#rovides a convenience to users1 This cha#ter covers NFSvF1

DiskIess systems
In many com#uter facilities, user files are stored on a central fileserver e5ui##ed with
many lar$e'ca#acity disk drives and devices that 5uickly and easily make backu# co#ies
of the data1 A diskless system boots from a fileserver (netbootsO discussed ne)t) or a
4+.+C+ and loads system software from a fileserver1 The (inu) Terminal Server ro>ect
((TS1or$) 0eb site says it all8 P(inu) makes a $reat #latform for de#loyin$ diskless
workstations that boot from a network server1 The (TS is all about runnin$ thin client
com#uters in a (inu) environment1Q *ecause a diskless workstation does not re5uire a
lot of com#utin$ #ower, you can $ive older, retired com#uters a second life by usin$
them as diskless systems1
Netboot/PXE
6ou can netboot systems that are a##ro#riately set u#1 Sedultiy includes the &B
(reboot B)ecution Bnvironment3 pxe #acka$e) server #acka$e for netbootin$ Intel
systems1 -lder systems sometimes use tft# (Trivial File Transfer rotocol3 tftp and tftpd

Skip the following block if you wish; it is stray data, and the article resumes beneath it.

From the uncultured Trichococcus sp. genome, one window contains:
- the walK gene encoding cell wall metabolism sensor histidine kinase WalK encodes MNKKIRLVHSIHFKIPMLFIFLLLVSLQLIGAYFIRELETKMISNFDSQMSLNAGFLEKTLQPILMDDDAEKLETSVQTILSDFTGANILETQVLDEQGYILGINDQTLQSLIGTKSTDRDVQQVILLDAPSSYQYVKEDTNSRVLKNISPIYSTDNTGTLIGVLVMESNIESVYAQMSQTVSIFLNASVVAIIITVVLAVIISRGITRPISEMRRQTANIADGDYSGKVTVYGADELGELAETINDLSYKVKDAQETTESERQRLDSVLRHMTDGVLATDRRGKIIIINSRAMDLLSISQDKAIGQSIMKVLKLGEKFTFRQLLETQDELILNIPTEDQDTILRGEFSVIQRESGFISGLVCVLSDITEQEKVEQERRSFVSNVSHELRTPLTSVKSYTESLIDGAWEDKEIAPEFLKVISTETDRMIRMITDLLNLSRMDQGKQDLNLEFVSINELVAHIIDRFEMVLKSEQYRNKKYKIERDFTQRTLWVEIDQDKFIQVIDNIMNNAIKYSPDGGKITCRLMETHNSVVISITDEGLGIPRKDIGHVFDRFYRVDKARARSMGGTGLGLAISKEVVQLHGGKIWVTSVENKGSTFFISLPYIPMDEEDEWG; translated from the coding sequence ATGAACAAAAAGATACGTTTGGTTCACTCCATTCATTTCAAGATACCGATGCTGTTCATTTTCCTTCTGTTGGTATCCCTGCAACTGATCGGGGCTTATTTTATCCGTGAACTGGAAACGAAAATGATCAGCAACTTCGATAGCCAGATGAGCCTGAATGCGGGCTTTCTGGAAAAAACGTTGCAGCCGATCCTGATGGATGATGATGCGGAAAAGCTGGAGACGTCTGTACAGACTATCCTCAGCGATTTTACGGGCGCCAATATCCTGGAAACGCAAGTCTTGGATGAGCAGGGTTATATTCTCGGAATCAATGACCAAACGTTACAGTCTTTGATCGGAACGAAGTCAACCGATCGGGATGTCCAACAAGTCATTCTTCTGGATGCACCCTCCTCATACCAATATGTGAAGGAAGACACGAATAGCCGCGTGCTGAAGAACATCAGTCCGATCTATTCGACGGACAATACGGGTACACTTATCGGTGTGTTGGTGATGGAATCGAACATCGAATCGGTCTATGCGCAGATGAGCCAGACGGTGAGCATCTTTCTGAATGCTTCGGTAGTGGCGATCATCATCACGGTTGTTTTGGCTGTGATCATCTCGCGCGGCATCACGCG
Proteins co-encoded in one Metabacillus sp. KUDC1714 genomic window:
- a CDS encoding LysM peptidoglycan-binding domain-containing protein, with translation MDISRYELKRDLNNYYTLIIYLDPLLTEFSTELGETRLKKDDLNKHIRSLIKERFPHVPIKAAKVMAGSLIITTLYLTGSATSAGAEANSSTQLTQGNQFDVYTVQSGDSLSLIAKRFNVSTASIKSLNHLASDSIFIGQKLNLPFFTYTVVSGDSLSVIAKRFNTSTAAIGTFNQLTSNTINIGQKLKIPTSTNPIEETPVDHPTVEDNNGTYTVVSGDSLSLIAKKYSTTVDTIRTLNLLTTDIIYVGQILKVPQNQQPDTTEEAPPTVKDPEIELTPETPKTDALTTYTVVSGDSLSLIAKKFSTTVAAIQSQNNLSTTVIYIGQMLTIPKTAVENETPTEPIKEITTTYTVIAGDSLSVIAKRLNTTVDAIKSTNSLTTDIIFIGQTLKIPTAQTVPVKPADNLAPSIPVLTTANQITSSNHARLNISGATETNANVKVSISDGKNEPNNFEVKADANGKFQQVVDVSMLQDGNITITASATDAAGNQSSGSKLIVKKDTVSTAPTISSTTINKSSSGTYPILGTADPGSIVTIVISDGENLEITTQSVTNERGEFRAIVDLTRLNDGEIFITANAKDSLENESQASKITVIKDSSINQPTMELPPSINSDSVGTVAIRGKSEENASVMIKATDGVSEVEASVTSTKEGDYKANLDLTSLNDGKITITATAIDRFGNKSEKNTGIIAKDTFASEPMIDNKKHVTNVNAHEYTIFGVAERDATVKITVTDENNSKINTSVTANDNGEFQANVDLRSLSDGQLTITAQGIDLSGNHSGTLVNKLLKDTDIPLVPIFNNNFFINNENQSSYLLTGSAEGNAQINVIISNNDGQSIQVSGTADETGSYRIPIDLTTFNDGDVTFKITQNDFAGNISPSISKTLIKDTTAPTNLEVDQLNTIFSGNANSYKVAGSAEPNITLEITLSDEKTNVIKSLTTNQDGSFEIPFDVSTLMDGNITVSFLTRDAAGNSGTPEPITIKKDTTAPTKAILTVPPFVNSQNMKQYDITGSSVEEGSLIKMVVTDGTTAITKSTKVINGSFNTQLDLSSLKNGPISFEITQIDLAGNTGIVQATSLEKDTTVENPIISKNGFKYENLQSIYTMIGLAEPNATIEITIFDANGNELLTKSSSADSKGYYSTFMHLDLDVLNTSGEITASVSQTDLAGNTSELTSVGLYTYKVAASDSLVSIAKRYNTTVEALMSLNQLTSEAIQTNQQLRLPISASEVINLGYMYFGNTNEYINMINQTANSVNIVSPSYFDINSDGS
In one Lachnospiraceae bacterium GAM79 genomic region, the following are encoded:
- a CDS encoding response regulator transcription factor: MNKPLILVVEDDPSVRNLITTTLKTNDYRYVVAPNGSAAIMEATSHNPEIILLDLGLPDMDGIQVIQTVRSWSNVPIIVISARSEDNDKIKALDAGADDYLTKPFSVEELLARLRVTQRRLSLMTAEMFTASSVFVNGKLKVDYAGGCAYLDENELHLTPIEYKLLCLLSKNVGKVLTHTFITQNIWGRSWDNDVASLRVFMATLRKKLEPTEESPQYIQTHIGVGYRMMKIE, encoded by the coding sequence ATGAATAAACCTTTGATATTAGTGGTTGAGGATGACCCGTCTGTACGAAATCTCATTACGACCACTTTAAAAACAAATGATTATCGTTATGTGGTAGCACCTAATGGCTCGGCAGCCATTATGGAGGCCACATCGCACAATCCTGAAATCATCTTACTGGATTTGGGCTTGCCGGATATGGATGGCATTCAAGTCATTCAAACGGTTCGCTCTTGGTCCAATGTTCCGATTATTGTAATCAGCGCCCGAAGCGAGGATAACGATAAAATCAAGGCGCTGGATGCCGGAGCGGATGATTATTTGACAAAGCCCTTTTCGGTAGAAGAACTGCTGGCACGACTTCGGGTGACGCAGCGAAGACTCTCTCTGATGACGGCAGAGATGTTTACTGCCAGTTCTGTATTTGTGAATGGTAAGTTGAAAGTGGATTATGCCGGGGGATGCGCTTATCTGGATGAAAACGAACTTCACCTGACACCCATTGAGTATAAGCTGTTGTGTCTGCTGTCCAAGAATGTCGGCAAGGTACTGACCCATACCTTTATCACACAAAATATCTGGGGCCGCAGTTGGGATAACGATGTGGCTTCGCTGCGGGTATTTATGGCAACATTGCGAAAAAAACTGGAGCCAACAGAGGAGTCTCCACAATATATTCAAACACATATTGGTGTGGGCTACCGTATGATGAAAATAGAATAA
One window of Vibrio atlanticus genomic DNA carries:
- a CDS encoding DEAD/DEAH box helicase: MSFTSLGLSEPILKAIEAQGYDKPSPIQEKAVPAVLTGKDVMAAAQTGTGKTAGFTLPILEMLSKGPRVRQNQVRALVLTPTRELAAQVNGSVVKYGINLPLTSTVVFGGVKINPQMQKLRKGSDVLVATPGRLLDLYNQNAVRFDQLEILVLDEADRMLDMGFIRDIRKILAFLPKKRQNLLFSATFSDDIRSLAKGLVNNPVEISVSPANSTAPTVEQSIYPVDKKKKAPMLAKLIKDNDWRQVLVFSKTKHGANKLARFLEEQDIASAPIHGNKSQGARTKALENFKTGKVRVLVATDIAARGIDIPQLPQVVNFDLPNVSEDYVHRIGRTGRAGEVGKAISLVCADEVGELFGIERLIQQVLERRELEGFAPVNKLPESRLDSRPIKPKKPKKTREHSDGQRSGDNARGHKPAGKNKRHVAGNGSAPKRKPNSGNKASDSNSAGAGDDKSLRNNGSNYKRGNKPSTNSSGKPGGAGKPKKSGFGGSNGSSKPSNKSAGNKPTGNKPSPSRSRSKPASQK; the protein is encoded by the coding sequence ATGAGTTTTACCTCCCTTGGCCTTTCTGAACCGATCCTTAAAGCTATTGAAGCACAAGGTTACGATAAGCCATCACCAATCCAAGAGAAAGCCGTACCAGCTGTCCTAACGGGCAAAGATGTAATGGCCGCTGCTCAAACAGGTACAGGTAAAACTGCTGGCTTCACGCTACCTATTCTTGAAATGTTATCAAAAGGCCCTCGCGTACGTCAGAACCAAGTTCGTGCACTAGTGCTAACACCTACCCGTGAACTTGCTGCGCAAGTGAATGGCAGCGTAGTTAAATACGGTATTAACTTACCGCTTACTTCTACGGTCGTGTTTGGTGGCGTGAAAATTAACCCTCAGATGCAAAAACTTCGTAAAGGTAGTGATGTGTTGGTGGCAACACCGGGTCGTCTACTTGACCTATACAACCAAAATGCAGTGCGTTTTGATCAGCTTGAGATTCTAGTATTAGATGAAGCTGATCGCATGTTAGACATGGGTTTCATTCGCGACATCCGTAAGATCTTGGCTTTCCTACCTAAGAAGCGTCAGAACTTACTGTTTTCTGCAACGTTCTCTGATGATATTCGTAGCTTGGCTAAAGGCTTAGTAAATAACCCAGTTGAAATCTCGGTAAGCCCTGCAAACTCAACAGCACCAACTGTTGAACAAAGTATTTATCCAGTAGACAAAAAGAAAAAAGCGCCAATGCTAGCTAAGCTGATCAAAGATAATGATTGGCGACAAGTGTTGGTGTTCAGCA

#acka$es) for netbootin$1 Non'Intel architectures have historically included netboot
ca#abilities, which %buntu (inu) also su##orts1 In addition, you can build the (inu)
kernel so it mounts root (/) usin$ NFS1 <iven the many ways to set u# a system, the one
you choose de#ends on what you want to do1
DataIess systems
Another ty#e of (inu) system is a dataless system, in which the client has a disk but
stores no user data (only (inu) and the a##lications are ke#t on the disk)1 Settin$
u# this ty#e of system is a matter of choosin$ which directory hierarchies are mounted
remotely1
df: shows where directory hierarchies are mounted
The df utility dis#lays a list of the directory hierarchies available on the system, alon$
with the amount of disk s#ace, free and used, on each1 The -h (human) o#tion makes
the out#ut more intelli$ible1 +evice names in the left column that are #re#ended with